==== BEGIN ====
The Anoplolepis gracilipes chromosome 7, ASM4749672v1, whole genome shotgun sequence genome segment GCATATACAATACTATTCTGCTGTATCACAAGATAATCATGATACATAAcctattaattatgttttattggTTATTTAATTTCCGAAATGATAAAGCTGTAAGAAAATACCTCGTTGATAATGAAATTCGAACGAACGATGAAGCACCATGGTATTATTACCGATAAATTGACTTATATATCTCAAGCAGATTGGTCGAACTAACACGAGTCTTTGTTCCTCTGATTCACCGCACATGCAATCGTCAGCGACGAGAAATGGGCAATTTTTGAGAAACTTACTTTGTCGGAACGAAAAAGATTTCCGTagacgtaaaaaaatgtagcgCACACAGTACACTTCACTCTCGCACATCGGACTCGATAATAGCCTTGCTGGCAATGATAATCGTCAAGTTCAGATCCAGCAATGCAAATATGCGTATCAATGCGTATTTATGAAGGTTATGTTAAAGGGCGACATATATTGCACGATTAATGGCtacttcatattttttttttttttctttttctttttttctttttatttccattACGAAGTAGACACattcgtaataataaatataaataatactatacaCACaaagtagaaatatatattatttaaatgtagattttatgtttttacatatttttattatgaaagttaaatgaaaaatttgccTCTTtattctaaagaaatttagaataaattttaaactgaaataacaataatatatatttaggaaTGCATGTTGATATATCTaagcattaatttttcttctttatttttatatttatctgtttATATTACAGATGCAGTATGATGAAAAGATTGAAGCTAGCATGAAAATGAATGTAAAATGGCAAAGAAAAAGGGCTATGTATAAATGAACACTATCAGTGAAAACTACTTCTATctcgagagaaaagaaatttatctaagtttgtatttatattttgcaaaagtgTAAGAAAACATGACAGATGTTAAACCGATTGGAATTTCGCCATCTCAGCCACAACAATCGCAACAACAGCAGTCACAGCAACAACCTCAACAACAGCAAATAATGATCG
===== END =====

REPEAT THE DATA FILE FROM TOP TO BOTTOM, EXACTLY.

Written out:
The Anoplolepis gracilipes chromosome 7, ASM4749672v1, whole genome shotgun sequence genome segment GCATATACAATACTATTCTGCTGTATCACAAGATAATCATGATACATAAcctattaattatgttttattggTTATTTAATTTCCGAAATGATAAAGCTGTAAGAAAATACCTCGTTGATAATGAAATTCGAACGAACGATGAAGCACCATGGTATTATTACCGATAAATTGACTTATATATCTCAAGCAGATTGGTCGAACTAACACGAGTCTTTGTTCCTCTGATTCACCGCACATGCAATCGTCAGCGACGAGAAATGGGCAATTTTTGAGAAACTTACTTTGTCGGAACGAAAAAGATTTCCGTagacgtaaaaaaatgtagcgCACACAGTACACTTCACTCTCGCACATCGGACTCGATAATAGCCTTGCTGGCAATGATAATCGTCAAGTTCAGATCCAGCAATGCAAATATGCGTATCAATGCGTATTTATGAAGGTTATGTTAAAGGGCGACATATATTGCACGATTAATGGCtacttcatattttttttttttttctttttctttttttctttttatttccattACGAAGTAGACACattcgtaataataaatataaataatactatacaCACaaagtagaaatatatattatttaaatgtagattttatgtttttacatatttttattatgaaagttaaatgaaaaatttgccTCTTtattctaaagaaatttagaataaattttaaactgaaataacaataatatatatttaggaaTGCATGTTGATATATCTaagcattaatttttcttctttatttttatatttatctgtttATATTACAGATGCAGTATGATGAAAAGATTGAAGCTAGCATGAAAATGAATGTAAAATGGCAAAGAAAAAGGGCTATGTATAAATGAACACTATCAGTGAAAACTACTTCTATctcgagagaaaagaaatttatctaagtttgtatttatattttgcaaaagtgTAAGAAAACATGACAGATGTTAAACCGATTGGAATTTCGCCATCTCAGCCACAACAATCGCAACAACAGCAGTCACAGCAACAACCTCAACAACAGCAAATAATGATCG